A temple city
More than a thousand shrines are found nestled on the twin summits of Mount Shatrunjaya in northwest India. For more than a millennium, this temple city—which offers stunning views of the surrounding landscape—has been built and rebuilt, and is one of the most revered pilgrimage sites for Jains.
Shatrunjaya is mentioned in Jain texts from the 5th century C.E. onwards but gained prominence in medieval literature—a period which also saw proliferation of building activity at the site.  The site is especially revered by the image-worshipping branch of Shvetambara Jains, who are required to visit at least once in a lifetime. It bustles with pilgrims but becomes serene as night falls because no one is allowed to remain at the sacred site overnight.
Paintings on cloth (patas) that mapped the topography of sacred Jain pilgrimage sites (tirthas)—called tirtha patas—started making an appearance in visual art beginning in the 15th century but monumental paintings solely devoted to one tirtha—specially Shatrunjaya (Shatrunjaya patas)—became increasingly popular in the 18th and 19th centuries. Large in scale so all details would be easily visible, pilgrimage patas were of great significance for those unable to make the physical journey as they offered a chance for mental pilgrimage.
The importance of pilgrimage for Jains
For Jains, pilgrimage is a ritual commemorating the enlightenment or liberation of Jinas and other saintly figures. Shatrunjaya holds a special place for Jains because of its close affinity with the first Jina, Adishvara. Jain pilgrimage sites, mostly on hills, are spread all across India but five (including Shatrunjaya), are believed to be the most sacred.
A Shatrunjaya Pata
A pilgrimage map from c. 1750 in the collection of the Brooklyn Museum presents Shatrunjaya in unique multi-perspective that prompts the viewer to shift their viewpoint to take in all the details. The map highlights important aspects of the site and offers a window into the Jain world and the significance of both pilgrimage and charity.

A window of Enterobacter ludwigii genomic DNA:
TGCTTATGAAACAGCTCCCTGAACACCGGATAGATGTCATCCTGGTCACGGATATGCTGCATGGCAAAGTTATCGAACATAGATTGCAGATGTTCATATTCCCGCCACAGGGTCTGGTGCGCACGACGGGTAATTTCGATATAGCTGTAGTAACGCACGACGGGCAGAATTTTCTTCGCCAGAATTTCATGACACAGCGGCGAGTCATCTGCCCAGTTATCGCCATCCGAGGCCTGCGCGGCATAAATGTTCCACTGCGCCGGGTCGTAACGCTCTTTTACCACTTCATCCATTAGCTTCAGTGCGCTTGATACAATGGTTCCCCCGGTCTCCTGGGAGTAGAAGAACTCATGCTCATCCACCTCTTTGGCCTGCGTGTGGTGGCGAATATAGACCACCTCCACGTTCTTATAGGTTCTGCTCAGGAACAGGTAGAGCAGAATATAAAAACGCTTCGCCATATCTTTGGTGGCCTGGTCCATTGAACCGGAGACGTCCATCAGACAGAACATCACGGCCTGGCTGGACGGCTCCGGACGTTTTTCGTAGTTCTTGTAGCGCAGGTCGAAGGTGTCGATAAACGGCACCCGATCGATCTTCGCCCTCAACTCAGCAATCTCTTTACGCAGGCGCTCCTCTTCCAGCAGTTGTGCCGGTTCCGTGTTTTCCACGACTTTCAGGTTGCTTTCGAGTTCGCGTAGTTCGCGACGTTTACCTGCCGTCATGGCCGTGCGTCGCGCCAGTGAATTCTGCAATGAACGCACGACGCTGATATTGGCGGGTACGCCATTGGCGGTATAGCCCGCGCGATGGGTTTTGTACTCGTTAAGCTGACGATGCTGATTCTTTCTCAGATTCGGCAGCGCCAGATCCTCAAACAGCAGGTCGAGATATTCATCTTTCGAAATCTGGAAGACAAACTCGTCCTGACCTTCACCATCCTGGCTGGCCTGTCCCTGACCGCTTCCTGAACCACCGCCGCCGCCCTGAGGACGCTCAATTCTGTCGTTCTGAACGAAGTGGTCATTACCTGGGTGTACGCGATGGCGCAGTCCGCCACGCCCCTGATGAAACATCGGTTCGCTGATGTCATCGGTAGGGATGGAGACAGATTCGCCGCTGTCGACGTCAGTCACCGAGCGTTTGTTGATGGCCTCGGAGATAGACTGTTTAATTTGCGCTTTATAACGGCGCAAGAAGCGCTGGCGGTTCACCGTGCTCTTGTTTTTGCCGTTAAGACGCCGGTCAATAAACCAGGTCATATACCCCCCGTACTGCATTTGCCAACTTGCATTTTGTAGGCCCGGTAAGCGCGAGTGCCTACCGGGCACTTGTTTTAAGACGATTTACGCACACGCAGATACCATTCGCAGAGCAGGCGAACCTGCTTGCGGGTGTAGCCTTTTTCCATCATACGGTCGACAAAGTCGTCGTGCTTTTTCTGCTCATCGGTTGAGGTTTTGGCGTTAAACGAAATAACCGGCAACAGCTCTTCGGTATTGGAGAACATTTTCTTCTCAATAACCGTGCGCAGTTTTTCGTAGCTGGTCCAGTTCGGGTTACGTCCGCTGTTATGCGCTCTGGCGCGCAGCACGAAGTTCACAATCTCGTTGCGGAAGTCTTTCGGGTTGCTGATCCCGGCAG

On the left side of the map we see the temple city of Shatrunjaya on a hill as evident from the shrines scattered across the pink rocky outcrops. Patas (cloth paintings) like this one were generally hung up on temple walls for public viewing and veneration. For that reason they were large (some later patas were up to or more than a meter in height and width) so that all the details of the sacred landscape would be clearly visible. In this map however, the viewer has to turn their head to see the town of Palitana which lies at the foot of the mountain (“G” in the diagram below). In the pata, pilgrims seem to begin the steep ascent to Shatrunjaya from the temple complex there. This map is also unique in its representation of Palitana (and the area around it, depicted in green) beside the mountain, instead of below it.
The walled temple complex in Palitana (seen in the lower right corner—”G” in the diagram above) appears in the shape of a Samavasarana, a three-tiered structure with four gateways in cardinal directions, constructed by the gods whenever a Jina achieves enlightenment and preaches to all living beings. Enlightenment of the Jinas is amongst the five auspicious events celebrated by the Jains (the other auspicious events are the Jina’s conception, birth, renunciation and liberation—all common subjects in Jain art).